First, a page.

“The doctor who diagnosed me literally cried giving me the death sentence,” he says. “She sat on my bed. . . . you never want to hear a doctor say, ‘We have to have a serious talk.’ When you hear that, you’re in deep shit.”
Tenser began slurring her speech in September 2010. Overworked at her job as a graphic designer, she thought stress or even allergies were to blame. Nothing hurt worse than when people assumed she was drunk. Knowing the disease took her mother and her Aunt Betsy, she feared the worst.
“For eight years I felt like it was a black cloud over my head,” she says. Asked what aspect of it scares her the most, she begins to cry as she types. Her response is gut wrenching.
“Death, of course.”
Brigance was 37 when he first noticed muscle weakness in his right arm following a racquetball game. Although his playing days were over, he was working for the Ravens (he’s the team’s senior adviser to player development) and still in great shape.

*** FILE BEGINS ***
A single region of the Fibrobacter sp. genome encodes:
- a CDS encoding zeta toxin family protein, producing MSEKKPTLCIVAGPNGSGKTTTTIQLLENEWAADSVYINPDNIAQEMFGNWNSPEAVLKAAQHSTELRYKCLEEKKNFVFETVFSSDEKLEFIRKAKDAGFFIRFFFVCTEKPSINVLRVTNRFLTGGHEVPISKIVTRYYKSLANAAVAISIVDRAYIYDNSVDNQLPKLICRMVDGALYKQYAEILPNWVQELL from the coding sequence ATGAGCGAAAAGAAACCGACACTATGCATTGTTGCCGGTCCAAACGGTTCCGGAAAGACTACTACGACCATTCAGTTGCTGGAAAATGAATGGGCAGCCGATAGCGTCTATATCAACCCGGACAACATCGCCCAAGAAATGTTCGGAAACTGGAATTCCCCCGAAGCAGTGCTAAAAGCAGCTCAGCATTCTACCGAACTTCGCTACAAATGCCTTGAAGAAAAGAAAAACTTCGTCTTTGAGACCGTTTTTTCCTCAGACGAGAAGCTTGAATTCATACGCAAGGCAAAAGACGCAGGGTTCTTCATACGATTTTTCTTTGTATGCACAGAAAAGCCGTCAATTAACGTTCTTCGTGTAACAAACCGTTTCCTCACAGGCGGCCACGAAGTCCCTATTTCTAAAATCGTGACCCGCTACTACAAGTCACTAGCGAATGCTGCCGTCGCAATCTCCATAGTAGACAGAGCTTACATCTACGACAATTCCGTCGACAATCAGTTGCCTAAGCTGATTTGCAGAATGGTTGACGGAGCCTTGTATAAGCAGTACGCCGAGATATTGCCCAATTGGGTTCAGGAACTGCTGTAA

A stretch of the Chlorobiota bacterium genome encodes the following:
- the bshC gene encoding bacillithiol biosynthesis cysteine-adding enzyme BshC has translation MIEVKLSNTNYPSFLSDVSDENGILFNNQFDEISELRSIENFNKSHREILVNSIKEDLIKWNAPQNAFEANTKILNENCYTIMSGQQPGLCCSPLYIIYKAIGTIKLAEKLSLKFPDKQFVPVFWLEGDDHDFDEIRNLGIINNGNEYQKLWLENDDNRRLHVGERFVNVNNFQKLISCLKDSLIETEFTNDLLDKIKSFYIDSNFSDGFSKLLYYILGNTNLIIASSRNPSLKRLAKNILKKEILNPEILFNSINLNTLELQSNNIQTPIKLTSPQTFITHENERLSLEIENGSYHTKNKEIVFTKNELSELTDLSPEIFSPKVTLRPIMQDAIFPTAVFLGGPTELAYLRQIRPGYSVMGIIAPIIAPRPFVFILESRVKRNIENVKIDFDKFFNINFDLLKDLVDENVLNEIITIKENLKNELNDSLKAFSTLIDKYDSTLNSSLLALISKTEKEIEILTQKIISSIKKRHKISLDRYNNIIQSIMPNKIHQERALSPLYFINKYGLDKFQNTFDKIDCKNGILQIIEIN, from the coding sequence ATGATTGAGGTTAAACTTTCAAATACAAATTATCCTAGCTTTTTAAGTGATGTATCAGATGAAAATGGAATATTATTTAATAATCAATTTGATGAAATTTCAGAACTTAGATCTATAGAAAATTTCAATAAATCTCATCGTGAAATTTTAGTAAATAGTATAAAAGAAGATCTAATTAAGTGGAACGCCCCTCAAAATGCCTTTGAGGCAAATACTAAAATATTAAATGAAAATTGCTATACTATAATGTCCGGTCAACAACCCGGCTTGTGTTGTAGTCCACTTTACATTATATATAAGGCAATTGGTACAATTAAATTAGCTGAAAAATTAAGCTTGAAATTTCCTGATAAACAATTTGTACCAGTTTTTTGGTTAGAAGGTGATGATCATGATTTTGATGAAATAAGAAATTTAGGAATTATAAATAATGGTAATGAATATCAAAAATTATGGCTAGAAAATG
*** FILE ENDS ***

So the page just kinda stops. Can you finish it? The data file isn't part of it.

“There was a time, probably a year and a half post diagnosis, when it really hit me,” he says. “Initially, it had not severely impacted my physical abilities. When it became increasingly more difficult to brush my own teeth and complete other daily tasks most of us take for granted, that was the hardest part. The weight of possibly being dead by the age of 40 brought me to tears. Once my wife and I finished being sorry for ourselves, we decided to dry our tears and fight.”
After they make peace with their diagnosis—if they ever do—ALS patients encounter a daunting new reality. As their muscles slowly wither, they lose their independence, their ability to speak and eat, and ultimately their life. But on a day-by-day basis, each is confronted with the same existential question we all face when we look in the bathroom mirror each morning: How can I move forward today?
Left to right: O.J. Brigance embraces his wife of 24 years, Chanda; Mike Davis, a Severna Park resident who was diagnosed with ALS in 2012, poses with his girlfriend and caretaker Mary Fricano. -Photography by Mike Morgan